E-waste and e-scrap are terms that are sometimes used interchangeably but they can be assigned different meanings.  E-waste is electronic waste that goes to landfill whereas e-scrap is discarded material that is processed and recycled into new materials.

Turning e-scrap into useful commodities comes at a cost and sometimes that cost has to be passed onto those who are disposing of the items.  In other cases the cost to those disposing of it may be free or there may be a payout.  In some countries the cost to recycle is paid for by the manufacturers, and ultimately the consumers.

Since e-waste is an increasing percentage of the waste stream turning it into e-scrap is becoming increasingly important.  From an environmental and social perspective all e-waste should be turned into e-scrap.

E-scrap comes from domestic, commercial, industrial, and government sources and includes items such as batteries, appliances, medical equipment, mobile phones, computers, home and in car entertainment devices, security devices, lamps, smoke alarms, and wire and cable.

New Zealand

New Zealand has a small but growing e-scrap processing industry but there is a lack of data on its size.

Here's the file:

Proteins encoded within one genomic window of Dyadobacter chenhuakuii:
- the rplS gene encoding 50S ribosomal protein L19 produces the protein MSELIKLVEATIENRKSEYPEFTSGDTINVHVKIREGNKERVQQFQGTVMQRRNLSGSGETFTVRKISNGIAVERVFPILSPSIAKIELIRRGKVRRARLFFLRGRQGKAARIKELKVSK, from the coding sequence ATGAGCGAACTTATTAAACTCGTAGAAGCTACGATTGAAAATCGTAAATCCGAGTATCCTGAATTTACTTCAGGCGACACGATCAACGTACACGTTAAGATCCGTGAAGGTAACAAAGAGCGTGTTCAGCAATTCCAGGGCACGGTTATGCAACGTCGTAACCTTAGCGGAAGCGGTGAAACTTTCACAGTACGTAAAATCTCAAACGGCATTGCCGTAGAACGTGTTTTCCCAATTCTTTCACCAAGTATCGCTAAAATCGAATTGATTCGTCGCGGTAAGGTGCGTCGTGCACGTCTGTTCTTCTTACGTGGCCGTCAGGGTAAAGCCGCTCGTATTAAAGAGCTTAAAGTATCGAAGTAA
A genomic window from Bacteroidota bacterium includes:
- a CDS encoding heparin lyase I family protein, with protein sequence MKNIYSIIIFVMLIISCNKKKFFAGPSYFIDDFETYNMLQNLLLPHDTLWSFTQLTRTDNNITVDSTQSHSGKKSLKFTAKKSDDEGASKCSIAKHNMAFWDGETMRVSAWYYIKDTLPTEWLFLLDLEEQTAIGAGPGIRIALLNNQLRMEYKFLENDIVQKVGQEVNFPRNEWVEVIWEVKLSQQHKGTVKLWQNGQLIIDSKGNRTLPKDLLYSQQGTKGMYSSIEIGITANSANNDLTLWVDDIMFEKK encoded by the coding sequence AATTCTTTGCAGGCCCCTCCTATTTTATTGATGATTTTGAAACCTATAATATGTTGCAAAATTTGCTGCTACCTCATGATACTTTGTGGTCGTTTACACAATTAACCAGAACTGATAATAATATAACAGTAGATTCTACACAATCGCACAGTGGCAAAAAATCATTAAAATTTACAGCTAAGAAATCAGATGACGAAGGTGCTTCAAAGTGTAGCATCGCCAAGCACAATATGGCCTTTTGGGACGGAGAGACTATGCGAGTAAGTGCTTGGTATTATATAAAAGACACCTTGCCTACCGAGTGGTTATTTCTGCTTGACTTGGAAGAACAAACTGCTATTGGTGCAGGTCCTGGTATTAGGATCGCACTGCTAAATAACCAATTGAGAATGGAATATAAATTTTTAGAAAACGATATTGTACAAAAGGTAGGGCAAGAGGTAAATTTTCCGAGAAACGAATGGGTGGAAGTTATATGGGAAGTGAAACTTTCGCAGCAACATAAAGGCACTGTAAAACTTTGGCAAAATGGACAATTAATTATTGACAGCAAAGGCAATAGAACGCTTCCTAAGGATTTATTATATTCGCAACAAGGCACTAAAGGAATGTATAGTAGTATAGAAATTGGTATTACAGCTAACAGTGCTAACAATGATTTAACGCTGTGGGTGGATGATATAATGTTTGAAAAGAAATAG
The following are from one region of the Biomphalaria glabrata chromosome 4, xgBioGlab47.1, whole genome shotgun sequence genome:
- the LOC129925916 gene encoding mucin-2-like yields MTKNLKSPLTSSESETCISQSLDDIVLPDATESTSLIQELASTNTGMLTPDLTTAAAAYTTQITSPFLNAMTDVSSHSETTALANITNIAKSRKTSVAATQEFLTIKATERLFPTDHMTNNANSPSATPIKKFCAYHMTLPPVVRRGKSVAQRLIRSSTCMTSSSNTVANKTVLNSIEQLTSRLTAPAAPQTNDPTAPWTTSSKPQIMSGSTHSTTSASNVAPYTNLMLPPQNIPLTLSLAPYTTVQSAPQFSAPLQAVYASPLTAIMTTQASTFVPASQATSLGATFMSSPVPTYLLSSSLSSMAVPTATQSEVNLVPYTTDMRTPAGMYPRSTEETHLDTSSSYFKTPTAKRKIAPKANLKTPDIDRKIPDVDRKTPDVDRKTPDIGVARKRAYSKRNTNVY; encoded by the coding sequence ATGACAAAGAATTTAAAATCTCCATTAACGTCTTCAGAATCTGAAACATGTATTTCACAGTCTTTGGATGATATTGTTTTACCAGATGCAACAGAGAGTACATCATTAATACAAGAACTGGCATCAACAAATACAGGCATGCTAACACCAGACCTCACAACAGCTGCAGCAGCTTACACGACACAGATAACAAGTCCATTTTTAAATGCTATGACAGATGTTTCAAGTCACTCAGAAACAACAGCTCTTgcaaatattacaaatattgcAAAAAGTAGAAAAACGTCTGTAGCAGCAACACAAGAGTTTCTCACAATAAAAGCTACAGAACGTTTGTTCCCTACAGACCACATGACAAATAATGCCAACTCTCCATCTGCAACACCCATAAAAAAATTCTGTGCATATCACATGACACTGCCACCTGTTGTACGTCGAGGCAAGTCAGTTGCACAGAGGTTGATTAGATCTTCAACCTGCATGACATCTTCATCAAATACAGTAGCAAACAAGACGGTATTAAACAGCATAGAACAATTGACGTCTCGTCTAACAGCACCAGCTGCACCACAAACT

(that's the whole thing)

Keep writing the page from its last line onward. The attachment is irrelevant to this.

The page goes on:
There have been a few issues with the e-scrap industry in New Zealand and some bear a similarity to what has been happening in the United States.  Prior to the first ever application for export of hazardous e-waste it possible that there was illegal exports of e-waste.  Another issue was the illegal export of e-waste collected from the 2009 eDay. Alex Wong of SMT Ltd was fined as a result. 

A major event in the New Zealand e-scrap industry was the collapse of RCN, a major player in the industry.  RCN had secured a $4.4 million government contract to recycle televisions as part of the TV takeback scheme.  The company went into liquidation in 2014 without completely fulfilling the contract.

Tredi New Zealand, who are no longer trading in New Zealand and whose parent company was acquired by Séché Environmental, went into liquidation in 2015.  Tredi were accepting batteries, as well as other hazardous goods, for overseas processing.


The per capita processing of e-scrap varies amongst countries with high rates in the European Union and some of the US states.  The environmental and societal harm created by e-scrap processing also varies with some of the most damaging procedures occurring in China, India, and lately in Africa.  The EU, the US, and Japan have some of the more stringent protection measures  for e-scrap processing.